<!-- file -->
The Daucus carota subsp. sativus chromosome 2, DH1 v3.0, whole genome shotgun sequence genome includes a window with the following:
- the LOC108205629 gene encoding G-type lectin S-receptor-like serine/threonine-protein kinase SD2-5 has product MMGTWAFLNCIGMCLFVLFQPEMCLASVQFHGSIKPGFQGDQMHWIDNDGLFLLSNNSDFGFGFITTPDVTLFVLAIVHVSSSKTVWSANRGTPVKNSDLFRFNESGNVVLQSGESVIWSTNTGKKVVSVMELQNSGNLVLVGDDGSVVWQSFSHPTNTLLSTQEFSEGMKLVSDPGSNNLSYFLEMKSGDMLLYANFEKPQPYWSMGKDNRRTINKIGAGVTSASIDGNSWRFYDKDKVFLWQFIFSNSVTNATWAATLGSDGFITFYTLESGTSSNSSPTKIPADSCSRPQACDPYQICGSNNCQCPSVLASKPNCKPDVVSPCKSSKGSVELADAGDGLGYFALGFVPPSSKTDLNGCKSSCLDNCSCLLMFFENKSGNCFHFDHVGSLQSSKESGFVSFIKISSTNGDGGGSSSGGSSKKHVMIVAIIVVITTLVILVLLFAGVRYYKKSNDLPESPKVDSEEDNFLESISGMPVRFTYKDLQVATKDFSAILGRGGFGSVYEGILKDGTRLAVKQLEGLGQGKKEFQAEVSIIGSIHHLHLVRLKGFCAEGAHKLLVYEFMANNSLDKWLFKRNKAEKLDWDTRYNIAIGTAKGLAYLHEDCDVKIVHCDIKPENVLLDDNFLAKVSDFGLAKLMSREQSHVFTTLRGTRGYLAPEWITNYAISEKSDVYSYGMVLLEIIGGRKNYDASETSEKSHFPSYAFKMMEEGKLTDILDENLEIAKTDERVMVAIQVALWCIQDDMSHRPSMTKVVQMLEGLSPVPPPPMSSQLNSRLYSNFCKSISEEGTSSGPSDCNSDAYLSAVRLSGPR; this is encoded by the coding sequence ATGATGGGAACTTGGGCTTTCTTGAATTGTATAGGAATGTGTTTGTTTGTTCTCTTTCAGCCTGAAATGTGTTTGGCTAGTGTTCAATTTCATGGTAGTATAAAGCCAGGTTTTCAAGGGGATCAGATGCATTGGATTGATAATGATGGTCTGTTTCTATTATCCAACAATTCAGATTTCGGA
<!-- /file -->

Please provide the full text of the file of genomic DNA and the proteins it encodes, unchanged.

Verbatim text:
The Daucus carota subsp. sativus chromosome 2, DH1 v3.0, whole genome shotgun sequence genome includes a window with the following:
- the LOC108205629 gene encoding G-type lectin S-receptor-like serine/threonine-protein kinase SD2-5 has product MMGTWAFLNCIGMCLFVLFQPEMCLASVQFHGSIKPGFQGDQMHWIDNDGLFLLSNNSDFGFGFITTPDVTLFVLAIVHVSSSKTVWSANRGTPVKNSDLFRFNESGNVVLQSGESVIWSTNTGKKVVSVMELQNSGNLVLVGDDGSVVWQSFSHPTNTLLSTQEFSEGMKLVSDPGSNNLSYFLEMKSGDMLLYANFEKPQPYWSMGKDNRRTINKIGAGVTSASIDGNSWRFYDKDKVFLWQFIFSNSVTNATWAATLGSDGFITFYTLESGTSSNSSPTKIPADSCSRPQACDPYQICGSNNCQCPSVLASKPNCKPDVVSPCKSSKGSVELADAGDGLGYFALGFVPPSSKTDLNGCKSSCLDNCSCLLMFFENKSGNCFHFDHVGSLQSSKESGFVSFIKISSTNGDGGGSSSGGSSKKHVMIVAIIVVITTLVILVLLFAGVRYYKKSNDLPESPKVDSEEDNFLESISGMPVRFTYKDLQVATKDFSAILGRGGFGSVYEGILKDGTRLAVKQLEGLGQGKKEFQAEVSIIGSIHHLHLVRLKGFCAEGAHKLLVYEFMANNSLDKWLFKRNKAEKLDWDTRYNIAIGTAKGLAYLHEDCDVKIVHCDIKPENVLLDDNFLAKVSDFGLAKLMSREQSHVFTTLRGTRGYLAPEWITNYAISEKSDVYSYGMVLLEIIGGRKNYDASETSEKSHFPSYAFKMMEEGKLTDILDENLEIAKTDERVMVAIQVALWCIQDDMSHRPSMTKVVQMLEGLSPVPPPPMSSQLNSRLYSNFCKSISEEGTSSGPSDCNSDAYLSAVRLSGPR; this is encoded by the coding sequence ATGATGGGAACTTGGGCTTTCTTGAATTGTATAGGAATGTGTTTGTTTGTTCTCTTTCAGCCTGAAATGTGTTTGGCTAGTGTTCAATTTCATGGTAGTATAAAGCCAGGTTTTCAAGGGGATCAGATGCATTGGATTGATAATGATGGTCTGTTTCTATTATCCAACAATTCAGATTTCGGA